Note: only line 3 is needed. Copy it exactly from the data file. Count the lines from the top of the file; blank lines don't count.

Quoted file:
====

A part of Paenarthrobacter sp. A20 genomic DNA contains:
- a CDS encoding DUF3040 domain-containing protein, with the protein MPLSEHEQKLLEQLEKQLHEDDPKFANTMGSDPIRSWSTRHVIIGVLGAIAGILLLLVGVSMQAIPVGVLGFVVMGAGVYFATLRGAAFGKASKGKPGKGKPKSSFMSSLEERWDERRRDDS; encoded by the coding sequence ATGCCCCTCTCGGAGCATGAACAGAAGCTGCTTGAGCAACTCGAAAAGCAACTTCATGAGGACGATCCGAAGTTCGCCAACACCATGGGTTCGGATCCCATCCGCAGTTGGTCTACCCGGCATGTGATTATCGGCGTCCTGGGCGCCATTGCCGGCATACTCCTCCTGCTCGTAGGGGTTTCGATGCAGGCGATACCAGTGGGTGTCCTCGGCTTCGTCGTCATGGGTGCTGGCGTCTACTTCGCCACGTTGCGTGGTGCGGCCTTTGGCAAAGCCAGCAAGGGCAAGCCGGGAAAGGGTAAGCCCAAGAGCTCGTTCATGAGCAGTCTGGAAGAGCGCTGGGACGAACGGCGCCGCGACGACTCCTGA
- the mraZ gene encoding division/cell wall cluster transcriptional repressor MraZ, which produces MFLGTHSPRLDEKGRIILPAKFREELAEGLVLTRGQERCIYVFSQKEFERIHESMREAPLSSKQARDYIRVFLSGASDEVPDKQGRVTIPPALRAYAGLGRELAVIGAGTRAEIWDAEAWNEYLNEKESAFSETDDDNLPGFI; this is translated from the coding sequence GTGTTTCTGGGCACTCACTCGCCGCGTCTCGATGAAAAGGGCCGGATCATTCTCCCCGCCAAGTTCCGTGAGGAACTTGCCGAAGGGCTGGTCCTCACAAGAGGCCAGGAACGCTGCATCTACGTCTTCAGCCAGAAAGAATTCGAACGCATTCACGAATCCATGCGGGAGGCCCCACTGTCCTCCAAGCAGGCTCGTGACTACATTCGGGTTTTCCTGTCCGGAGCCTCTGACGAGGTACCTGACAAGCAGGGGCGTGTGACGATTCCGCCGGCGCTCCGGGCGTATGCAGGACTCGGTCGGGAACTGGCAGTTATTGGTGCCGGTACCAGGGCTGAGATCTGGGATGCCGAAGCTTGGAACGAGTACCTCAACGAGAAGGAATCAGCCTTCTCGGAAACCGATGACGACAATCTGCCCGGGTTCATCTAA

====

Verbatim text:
- the mraZ gene encoding division/cell wall cluster transcriptional repressor MraZ, which produces MFLGTHSPRLDEKGRIILPAKFREELAEGLVLTRGQERCIYVFSQKEFERIHESMREAPLSSKQARDYIRVFLSGASDEVPDKQGRVTIPPALRAYAGLGRELAVIGAGTRAEIWDAEAWNEYLNEKESAFSETDDDNLPGFI; this is translated from the coding sequence GTGTTTCTGGGCACTCACTCGCCGCGTCTCGATGAAAAGGGCCGGATCATTCTCCCCGCCAAGTTCCGTGAGGAACTTGCCGAAGGGCTGGTCCTCACAAGAGGCCAGGAACGCTGCATCTACGTCTTCAGCCAGAAAGAATTCGAACGCATTCACGAATCCATGCGGGAGGCCCCACTGTCCTCCAAGCAGGCTCGTGACTACATTCGGGTTTTCCTGTCCGGAGCCTCTGACGAGGTACCTGACAAGCAGGGGCGTGTGACGATTCCGCCGGCGCTCCGGGCGTATGCAGGACTCGGTCGGGAACTGGCAGTTATTGGTGCCGGTACCAGGGCTGAGATCTGGGATGCCGAAGCTTGGAACGAGTACCTCAACGAGAAGGAATCAGCCTTCTCGGAAACCGATGACGACAATCTGCCCGGGTTCATCTAA